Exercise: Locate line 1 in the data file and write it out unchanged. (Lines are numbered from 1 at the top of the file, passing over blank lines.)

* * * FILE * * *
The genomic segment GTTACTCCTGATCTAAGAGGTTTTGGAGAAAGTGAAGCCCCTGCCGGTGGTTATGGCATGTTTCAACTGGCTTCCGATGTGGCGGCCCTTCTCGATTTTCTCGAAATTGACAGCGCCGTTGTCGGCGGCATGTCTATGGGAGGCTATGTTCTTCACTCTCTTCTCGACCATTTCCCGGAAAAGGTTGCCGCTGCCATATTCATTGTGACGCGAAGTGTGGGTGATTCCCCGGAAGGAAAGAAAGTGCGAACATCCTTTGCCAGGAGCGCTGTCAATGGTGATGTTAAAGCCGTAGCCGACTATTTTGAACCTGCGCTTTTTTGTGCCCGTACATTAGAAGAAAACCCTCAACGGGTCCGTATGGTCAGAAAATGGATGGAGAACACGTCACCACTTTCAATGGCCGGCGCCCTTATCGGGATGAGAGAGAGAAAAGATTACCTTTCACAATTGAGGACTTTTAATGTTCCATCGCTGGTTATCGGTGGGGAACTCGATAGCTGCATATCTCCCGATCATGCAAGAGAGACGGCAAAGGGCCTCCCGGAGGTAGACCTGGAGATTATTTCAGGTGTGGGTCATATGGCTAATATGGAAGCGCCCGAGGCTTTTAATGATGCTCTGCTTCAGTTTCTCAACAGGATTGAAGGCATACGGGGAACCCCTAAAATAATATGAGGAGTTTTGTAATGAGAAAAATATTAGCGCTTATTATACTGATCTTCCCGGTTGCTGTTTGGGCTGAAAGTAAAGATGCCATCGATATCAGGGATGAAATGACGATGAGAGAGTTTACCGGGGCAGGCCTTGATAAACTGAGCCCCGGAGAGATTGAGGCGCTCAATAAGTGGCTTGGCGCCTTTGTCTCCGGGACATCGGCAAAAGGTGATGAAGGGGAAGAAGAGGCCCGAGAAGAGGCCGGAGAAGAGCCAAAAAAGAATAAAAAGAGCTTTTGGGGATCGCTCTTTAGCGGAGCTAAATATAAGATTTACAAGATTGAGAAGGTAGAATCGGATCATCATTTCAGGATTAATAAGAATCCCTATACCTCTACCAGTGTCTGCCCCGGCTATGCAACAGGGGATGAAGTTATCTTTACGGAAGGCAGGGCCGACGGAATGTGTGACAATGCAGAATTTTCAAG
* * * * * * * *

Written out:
The genomic segment GTTACTCCTGATCTAAGAGGTTTTGGAGAAAGTGAAGCCCCTGCCGGTGGTTATGGCATGTTTCAACTGGCTTCCGATGTGGCGGCCCTTCTCGATTTTCTCGAAATTGACAGCGCCGTTGTCGGCGGCATGTCTATGGGAGGCTATGTTCTTCACTCTCTTCTCGACCATTTCCCGGAAAAGGTTGCCGCTGCCATATTCATTGTGACGCGAAGTGTGGGTGATTCCCCGGAAGGAAAGAAAGTGCGAACATCCTTTGCCAGGAGCGCTGTCAATGGTGATGTTAAAGCCGTAGCCGACTATTTTGAACCTGCGCTTTTTTGTGCCCGTACATTAGAAGAAAACCCTCAACGGGTCCGTATGGTCAGAAAATGGATGGAGAACACGTCACCACTTTCAATGGCCGGCGCCCTTATCGGGATGAGAGAGAGAAAAGATTACCTTTCACAATTGAGGACTTTTAATGTTCCATCGCTGGTTATCGGTGGGGAACTCGATAGCTGCATATCTCCCGATCATGCAAGAGAGACGGCAAAGGGCCTCCCGGAGGTAGACCTGGAGATTATTTCAGGTGTGGGTCATATGGCTAATATGGAAGCGCCCGAGGCTTTTAATGATGCTCTGCTTCAGTTTCTCAACAGGATTGAAGGCATACGGGGAACCCCTAAAATAATATGAGGAGTTTTGTAATGAGAAAAATATTAGCGCTTATTATACTGATCTTCCCGGTTGCTGTTTGGGCTGAAAGTAAAGATGCCATCGATATCAGGGATGAAATGACGATGAGAGAGTTTACCGGGGCAGGCCTTGATAAACTGAGCCCCGGAGAGATTGAGGCGCTCAATAAGTGGCTTGGCGCCTTTGTCTCCGGGACATCGGCAAAAGGTGATGAAGGGGAAGAAGAGGCCCGAGAAGAGGCCGGAGAAGAGCCAAAAAAGAATAAAAAGAGCTTTTGGGGATCGCTCTTTAGCGGAGCTAAATATAAGATTTACAAGATTGAGAAGGTAGAATCGGATCATCATTTCAGGATTAATAAGAATCCCTATACCTCTACCAGTGTCTGCCCCGGCTATGCAACAGGGGATGAAGTTATCTTTACGGAAGGCAGGGCCGACGGAATGTGTGACAATGCAGAATTTTCAAG